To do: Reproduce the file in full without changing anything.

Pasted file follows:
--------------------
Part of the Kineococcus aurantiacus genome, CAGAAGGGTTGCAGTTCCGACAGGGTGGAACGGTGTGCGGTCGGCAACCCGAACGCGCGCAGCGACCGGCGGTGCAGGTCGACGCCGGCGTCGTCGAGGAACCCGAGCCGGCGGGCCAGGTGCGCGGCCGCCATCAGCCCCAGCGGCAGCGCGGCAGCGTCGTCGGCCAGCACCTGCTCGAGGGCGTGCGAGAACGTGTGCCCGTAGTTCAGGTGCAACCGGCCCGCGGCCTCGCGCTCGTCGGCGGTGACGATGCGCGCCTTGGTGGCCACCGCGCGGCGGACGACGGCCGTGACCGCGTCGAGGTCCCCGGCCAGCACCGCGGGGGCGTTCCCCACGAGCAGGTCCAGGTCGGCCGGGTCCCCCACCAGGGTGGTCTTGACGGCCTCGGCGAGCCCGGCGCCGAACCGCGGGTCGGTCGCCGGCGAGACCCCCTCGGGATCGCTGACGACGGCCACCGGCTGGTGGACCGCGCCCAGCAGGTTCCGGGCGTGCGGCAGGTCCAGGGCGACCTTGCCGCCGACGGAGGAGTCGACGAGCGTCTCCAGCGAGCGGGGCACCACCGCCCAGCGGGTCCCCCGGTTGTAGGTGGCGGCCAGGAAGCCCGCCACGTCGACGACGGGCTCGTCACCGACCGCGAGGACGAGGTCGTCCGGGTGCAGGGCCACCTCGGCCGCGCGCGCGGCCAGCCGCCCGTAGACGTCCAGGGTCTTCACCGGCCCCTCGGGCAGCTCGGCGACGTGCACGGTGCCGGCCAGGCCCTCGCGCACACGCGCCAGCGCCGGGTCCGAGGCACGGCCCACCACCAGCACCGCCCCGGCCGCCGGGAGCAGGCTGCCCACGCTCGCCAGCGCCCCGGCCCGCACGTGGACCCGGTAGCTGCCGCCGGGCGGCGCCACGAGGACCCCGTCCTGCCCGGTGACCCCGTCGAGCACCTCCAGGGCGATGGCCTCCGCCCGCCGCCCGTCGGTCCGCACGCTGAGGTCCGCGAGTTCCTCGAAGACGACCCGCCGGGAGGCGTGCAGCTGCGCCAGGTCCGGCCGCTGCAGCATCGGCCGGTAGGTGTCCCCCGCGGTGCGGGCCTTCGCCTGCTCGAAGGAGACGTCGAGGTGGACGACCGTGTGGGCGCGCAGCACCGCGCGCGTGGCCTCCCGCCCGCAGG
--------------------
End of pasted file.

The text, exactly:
Part of the Kineococcus aurantiacus genome, CAGAAGGGTTGCAGTTCCGACAGGGTGGAACGGTGTGCGGTCGGCAACCCGAACGCGCGCAGCGACCGGCGGTGCAGGTCGACGCCGGCGTCGTCGAGGAACCCGAGCCGGCGGGCCAGGTGCGCGGCCGCCATCAGCCCCAGCGGCAGCGCGGCAGCGTCGTCGGCCAGCACCTGCTCGAGGGCGTGCGAGAACGTGTGCCCGTAGTTCAGGTGCAACCGGCCCGCGGCCTCGCGCTCGTCGGCGGTGACGATGCGCGCCTTGGTGGCCACCGCGCGGCGGACGACGGCCGTGACCGCGTCGAGGTCCCCGGCCAGCACCGCGGGGGCGTTCCCCACGAGCAGGTCCAGGTCGGCCGGGTCCCCCACCAGGGTGGTCTTGACGGCCTCGGCGAGCCCGGCGCCGAACCGCGGGTCGGTCGCCGGCGAGACCCCCTCGGGATCGCTGACGACGGCCACCGGCTGGTGGACCGCGCCCAGCAGGTTCCGGGCGTGCGGCAGGTCCAGGGCGACCTTGCCGCCGACGGAGGAGTCGACGAGCGTCTCCAGCGAGCGGGGCACCACCGCCCAGCGGGTCCCCCGGTTGTAGGTGGCGGCCAGGAAGCCCGCCACGTCGACGACGGGCTCGTCACCGACCGCGAGGACGAGGTCGTCCGGGTGCAGGGCCACCTCGGCCGCGCGCGCGGCCAGCCGCCCGTAGACGTCCAGGGTCTTCACCGGCCCCTCGGGCAGCTCGGCGACGTGCACGGTGCCGGCCAGGCCCTCGCGCACACGCGCCAGCGCCGGGTCCGAGGCACGGCCCACCACCAGCACCGCCCCGGCCGCCGGGAGCAGGCTGCCCACGCTCGCCAGCGCCCCGGCCCGCACGTGGACCCGGTAGCTGCCGCCGGGCGGCGCCACGAGGACCCCGTCCTGCCCGGTGACCCCGTCGAGCACCTCCAGGGCGATGGCCTCCGCCCGCCGCCCGTCGGTCCGCACGCTGAGGTCCGCGAGTTCCTCGAAGACGACCCGCCGGGAGGCGTGCAGCTGCGCCAGGTCCGGCCGCTGCAGCATCGGCCGGTAGGTGTCCCCCGCGGTGCGGGCCTTCGCCTGCTCGAAGGAGACGTCGAGGTGGACGACCGTGTGGGCGCGCAGCACCGCGCGCGTGGCCTCCCGCCCGCAGG